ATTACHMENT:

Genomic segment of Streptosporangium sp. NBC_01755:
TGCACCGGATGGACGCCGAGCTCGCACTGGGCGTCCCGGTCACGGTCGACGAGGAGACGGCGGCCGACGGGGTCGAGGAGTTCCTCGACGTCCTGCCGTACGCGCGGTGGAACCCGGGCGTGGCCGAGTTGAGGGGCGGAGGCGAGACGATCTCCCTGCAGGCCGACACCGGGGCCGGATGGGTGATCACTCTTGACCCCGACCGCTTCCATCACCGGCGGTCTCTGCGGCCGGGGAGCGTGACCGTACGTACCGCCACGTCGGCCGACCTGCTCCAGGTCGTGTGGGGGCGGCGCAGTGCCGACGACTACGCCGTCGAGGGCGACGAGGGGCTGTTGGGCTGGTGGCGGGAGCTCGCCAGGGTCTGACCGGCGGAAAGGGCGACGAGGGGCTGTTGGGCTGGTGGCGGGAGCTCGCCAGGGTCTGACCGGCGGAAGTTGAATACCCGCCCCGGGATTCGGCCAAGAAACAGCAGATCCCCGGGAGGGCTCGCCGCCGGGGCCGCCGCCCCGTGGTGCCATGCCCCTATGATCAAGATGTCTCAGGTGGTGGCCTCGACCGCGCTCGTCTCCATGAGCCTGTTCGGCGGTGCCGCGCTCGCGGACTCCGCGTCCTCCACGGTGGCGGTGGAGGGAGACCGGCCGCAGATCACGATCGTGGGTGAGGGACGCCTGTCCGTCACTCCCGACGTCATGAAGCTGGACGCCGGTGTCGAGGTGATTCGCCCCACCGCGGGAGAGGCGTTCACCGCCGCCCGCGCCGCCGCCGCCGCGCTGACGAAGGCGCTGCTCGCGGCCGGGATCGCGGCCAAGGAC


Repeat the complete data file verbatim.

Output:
Genomic segment of Streptosporangium sp. NBC_01755:
TGCACCGGATGGACGCCGAGCTCGCACTGGGCGTCCCGGTCACGGTCGACGAGGAGACGGCGGCCGACGGGGTCGAGGAGTTCCTCGACGTCCTGCCGTACGCGCGGTGGAACCCGGGCGTGGCCGAGTTGAGGGGCGGAGGCGAGACGATCTCCCTGCAGGCCGACACCGGGGCCGGATGGGTGATCACTCTTGACCCCGACCGCTTCCATCACCGGCGGTCTCTGCGGCCGGGGAGCGTGACCGTACGTACCGCCACGTCGGCCGACCTGCTCCAGGTCGTGTGGGGGCGGCGCAGTGCCGACGACTACGCCGTCGAGGGCGACGAGGGGCTGTTGGGCTGGTGGCGGGAGCTCGCCAGGGTCTGACCGGCGGAAAGGGCGACGAGGGGCTGTTGGGCTGGTGGCGGGAGCTCGCCAGGGTCTGACCGGCGGAAGTTGAATACCCGCCCCGGGATTCGGCCAAGAAACAGCAGATCCCCGGGAGGGCTCGCCGCCGGGGCCGCCGCCCCGTGGTGCCATGCCCCTATGATCAAGATGTCTCAGGTGGTGGCCTCGACCGCGCTCGTCTCCATGAGCCTGTTCGGCGGTGCCGCGCTCGCGGACTCCGCGTCCTCCACGGTGGCGGTGGAGGGAGACCGGCCGCAGATCACGATCGTGGGTGAGGGACGCCTGTCCGTCACTCCCGACGTCATGAAGCTGGACGCCGGTGTCGAGGTGATTCGCCCCACCGCGGGAGAGGCGTTCACCGCCGCCCGCGCCGCCGCCGCCGCGCTGACGAAGGCGCTGCTCGCGGCCGGGATCGCGGCCAAGGAC